Post C-Section Pain Relief: Noninvasive Bioelectronic Device Reduced Need for Opioids Interview with:
Jennifer Grasch, MD
Fellow, Maternal-Fetal Medicine
Department of Obstetrics and Gynecology
The Ohio State University Wexner Medical Center What is the background for this study? What are the main findings?

Response: Cesarean delivery is the most commonly performed major surgery in the US. Almost all patients who have a cesarean delivery take opioid pain medications for postoperative pain, but we know that opioids have many short- and long-term side effects.

We conducted a triple-blind sham-controlled randomized clinical trial testing the efficacy of adding transcutaneous treatment with a high-frequency (20,000 Hz) electrical stimulation device to a multimodal analgesic protocol after cesarean delivery. 

Participants who were randomly assigned to the functional device used 47% less opioid medication postoperatively in the hospital and were prescribed fewer opioids at discharge than those who received treatment with a sham device.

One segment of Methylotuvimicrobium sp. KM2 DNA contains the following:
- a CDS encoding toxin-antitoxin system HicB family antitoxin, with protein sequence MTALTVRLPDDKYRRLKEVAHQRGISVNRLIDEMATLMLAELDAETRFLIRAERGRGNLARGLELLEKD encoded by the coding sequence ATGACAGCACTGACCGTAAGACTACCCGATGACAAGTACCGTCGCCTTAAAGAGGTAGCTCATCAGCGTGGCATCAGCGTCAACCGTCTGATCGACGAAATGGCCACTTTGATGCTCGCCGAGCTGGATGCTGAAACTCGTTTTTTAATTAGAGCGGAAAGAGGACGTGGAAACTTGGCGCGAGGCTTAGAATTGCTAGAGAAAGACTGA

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Playing Virtual Reality Games May Provide Some Pediatric Pain Relief Interview with:
Henry Xiang MD MMBA
Professor of Medicine and
Director of Center for Pediatric Trauma Research
Nationwide Children’s Hospital
Professor of Pediatrics
The Ohio State University College of Medicine.

Dr. Xiang  What is the background for this study? 

Response: The rationale for the study is that burn dressing changes are very painful, and physicians/nurses sometimes must prescribe high dose of opioid pain medications to manage the pain. Because of the repeated painful dressing changes, a lot of children have anxiety about the upcoming burn dressings change.  What are the main findings?

Response: Our main findings are:

1) Smartphone-based VR games could be an effective pain management tool for pediatric burn patients;

2) Actively playing the virtual reality games is more effective in managing the pain than just watching the same VR game.

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